Rogoznica (page 165) Luka Rogoznica offers a choice of anchorages and moorings to suit every cruising style in any weather: we stayed in several of them on different occasions. Our favourite spot was to the east of the peninsular on which the village is built where we anchored between the promontory half way up the island and the causeway. This spot is quite deep (we anchored in 12 metres) and exposed to quite a long fetch from the SE, but it gives good shelter when the wind is from the west. There is a delightful walk around the perimeter of the island. We also anchored in Uvala Stupin and, briefly, at Marina Frappa. The marina is very up-market and quite expensive so we did not stay. Some friends spent a night on some buoys just south of the marina but did not enjoy the experience. They told us that they were much too close together for comfort and they felt that were over-priced.
Uvala Potkućina, Otok Kakan (page 193) We stayed in this very useful anchorage on a number of occasions. There are some mooring buoys in the northern part of the bay for which a charge of 50 Kn per night is made. However, unlike the ‘regulated anchorages’ in the Zadar region, there is no charge for anchoring. On one occasion we picked up a buoy but upon inspection, found the rope to be partly cut through. We moved to a different buoy but its rope was badly chafed. At that point we gave up on the buoys and anchored. There are no facilities ashore.
Uvala Koširina, Otok Murter (page 209) A pretty bay the shores of which are entirely within the bounds of a camp site from which a few basic provisions can be bought during the season. We anchored in 7 metres.
Marina Hramina, Otok Murter (page 209) A popular marina in a pretty, rural location – our chosen place to over-winter. In high season visiting yachts are often put on the outside of the breakwater. In settled conditions this can be the safest place to be as the marina aisles are both shallow and narrow making foul-ups on the mooring lines an every-day occurrence. There is a bank in the village but no cash machine. However, cash can be obtained from the Post Office. There is a new Internet café in Betina that is in within walking distance. [See also my comments on over-wintering at the end of this report.]
Uvala Vela Luka (page 212) A useful anchorage though not particularly pretty. As the wind was NW we anchored SW of the under-water spit.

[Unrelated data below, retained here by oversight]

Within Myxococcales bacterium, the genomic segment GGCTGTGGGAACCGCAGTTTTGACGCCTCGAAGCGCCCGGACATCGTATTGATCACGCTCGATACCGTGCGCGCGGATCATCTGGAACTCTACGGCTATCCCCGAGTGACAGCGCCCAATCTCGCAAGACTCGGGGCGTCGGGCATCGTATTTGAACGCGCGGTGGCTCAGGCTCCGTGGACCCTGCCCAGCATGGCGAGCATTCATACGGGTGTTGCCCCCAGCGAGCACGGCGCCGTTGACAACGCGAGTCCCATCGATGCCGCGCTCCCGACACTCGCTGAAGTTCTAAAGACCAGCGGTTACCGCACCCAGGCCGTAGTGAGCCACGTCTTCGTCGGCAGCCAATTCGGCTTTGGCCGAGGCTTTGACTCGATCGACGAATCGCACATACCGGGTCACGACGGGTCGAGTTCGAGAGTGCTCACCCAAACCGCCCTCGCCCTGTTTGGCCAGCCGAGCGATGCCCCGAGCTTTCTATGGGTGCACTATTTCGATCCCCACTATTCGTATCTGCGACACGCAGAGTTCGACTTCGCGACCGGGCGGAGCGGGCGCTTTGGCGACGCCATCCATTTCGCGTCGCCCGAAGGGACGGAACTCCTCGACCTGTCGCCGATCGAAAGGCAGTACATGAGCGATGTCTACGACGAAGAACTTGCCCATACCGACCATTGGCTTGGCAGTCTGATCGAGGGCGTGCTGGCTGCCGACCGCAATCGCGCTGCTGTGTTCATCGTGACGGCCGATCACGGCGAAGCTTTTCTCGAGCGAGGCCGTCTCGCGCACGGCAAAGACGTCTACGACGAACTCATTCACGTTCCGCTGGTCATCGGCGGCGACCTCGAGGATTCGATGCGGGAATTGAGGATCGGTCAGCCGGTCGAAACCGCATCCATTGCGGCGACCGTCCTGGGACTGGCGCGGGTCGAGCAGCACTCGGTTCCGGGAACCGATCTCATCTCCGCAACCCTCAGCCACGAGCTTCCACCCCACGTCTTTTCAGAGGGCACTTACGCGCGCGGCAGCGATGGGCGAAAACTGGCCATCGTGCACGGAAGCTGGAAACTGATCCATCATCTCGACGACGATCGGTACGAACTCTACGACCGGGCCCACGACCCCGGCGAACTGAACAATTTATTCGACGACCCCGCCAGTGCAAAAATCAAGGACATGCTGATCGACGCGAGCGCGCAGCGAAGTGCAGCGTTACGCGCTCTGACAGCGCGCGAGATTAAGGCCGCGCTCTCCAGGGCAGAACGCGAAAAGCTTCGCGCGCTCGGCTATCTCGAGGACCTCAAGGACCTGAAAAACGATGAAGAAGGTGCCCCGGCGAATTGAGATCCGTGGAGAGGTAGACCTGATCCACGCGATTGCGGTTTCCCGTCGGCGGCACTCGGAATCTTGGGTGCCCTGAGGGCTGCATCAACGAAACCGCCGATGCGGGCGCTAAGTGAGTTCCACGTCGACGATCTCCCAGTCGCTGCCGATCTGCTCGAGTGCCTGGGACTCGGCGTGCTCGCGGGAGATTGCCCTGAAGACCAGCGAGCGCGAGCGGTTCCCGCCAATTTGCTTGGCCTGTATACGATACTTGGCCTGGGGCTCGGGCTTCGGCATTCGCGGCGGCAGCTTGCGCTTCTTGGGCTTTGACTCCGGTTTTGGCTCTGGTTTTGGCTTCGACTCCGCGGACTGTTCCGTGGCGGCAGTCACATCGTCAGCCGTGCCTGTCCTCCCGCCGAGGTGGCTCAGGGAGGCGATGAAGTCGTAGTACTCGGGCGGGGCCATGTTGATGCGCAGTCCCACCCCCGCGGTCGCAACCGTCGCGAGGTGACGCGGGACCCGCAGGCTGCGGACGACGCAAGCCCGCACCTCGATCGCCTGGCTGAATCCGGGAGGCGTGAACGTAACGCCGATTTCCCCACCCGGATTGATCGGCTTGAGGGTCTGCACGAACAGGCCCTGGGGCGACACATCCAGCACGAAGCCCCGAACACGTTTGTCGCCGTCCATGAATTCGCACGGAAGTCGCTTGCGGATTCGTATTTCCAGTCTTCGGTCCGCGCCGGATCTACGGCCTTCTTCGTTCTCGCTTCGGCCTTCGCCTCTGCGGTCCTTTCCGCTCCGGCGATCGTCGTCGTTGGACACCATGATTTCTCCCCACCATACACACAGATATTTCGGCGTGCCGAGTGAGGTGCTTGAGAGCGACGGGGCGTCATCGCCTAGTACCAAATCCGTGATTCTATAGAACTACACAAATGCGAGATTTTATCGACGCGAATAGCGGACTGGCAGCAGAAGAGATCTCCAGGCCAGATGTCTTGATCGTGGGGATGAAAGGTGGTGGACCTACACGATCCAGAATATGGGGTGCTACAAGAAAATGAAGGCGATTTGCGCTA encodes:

Uvala Landin, Otok Pašman (page 231) A useful anchorage with plenty of room to anchor and good holding. There are no facilities ashore.
Brbinj, Dugi Otok (page 255) A delightful spot where one is warmly greeted by a very enthusiastic harbour-master. This was our first experience of one of the ‘regulated anchorages’ within the Zadar region though its arrangement proved to be unique. The buoys are set around the northern edge of the bay and each one has a long line to the shore as well as a line to a concrete block. One moors bows to the buoy and stern to the shore, all without launching one’s dinghy. There is a small shop ashore and a walk to a high point behind the village from which one can enjoy superb views across to the Velebit Mountains. [see also my comments on ‘regulated anchorages’ at the beginning of this report] Charge per night: 45 Kn.
Luka Sveti Ante, Otok Silva (page 266) A particularly pretty bay where we anchored in the centre of the northern bite. There are no facilities ashore.
Uvala Artaturi, Otok Lošinj (page 338) We anchored in Veli Zal, the north-eastern bight at the head of the bay. There are many holiday homes around the bay and a tiny supermarket in the season.
ACI Pula Marina (page 307) We went to Pula, our furthest point north on the Istrian Peninsular, in order to see the Roman Amphitheatre and we were not disappointed – it is very well worth a visit. Shopping in the town is disappointingly limited, perhaps because there are several hypermarkets on the outskirts. However, there is a good produce market and an Internet Café near the centre. Charge per night: 178 Kn.
Uvala Kanalić (Saline) (page 306) A very large bay completely protected from the sea. We did not go ashore.
Puntarska Draga, Otok Krk (page 330) A large, shallow bay completely protected from the sea. We anchored west of Otok Košljun, a position that we approached from the north of the island. We walked to Krk Town along an interesting forest track.
Supetarska Draga, Otok Rab (page 276) We anchored in the bay south of the islands and north of the promontory. The bay is shallow but holding is good in sand. There are holiday homes around the bay.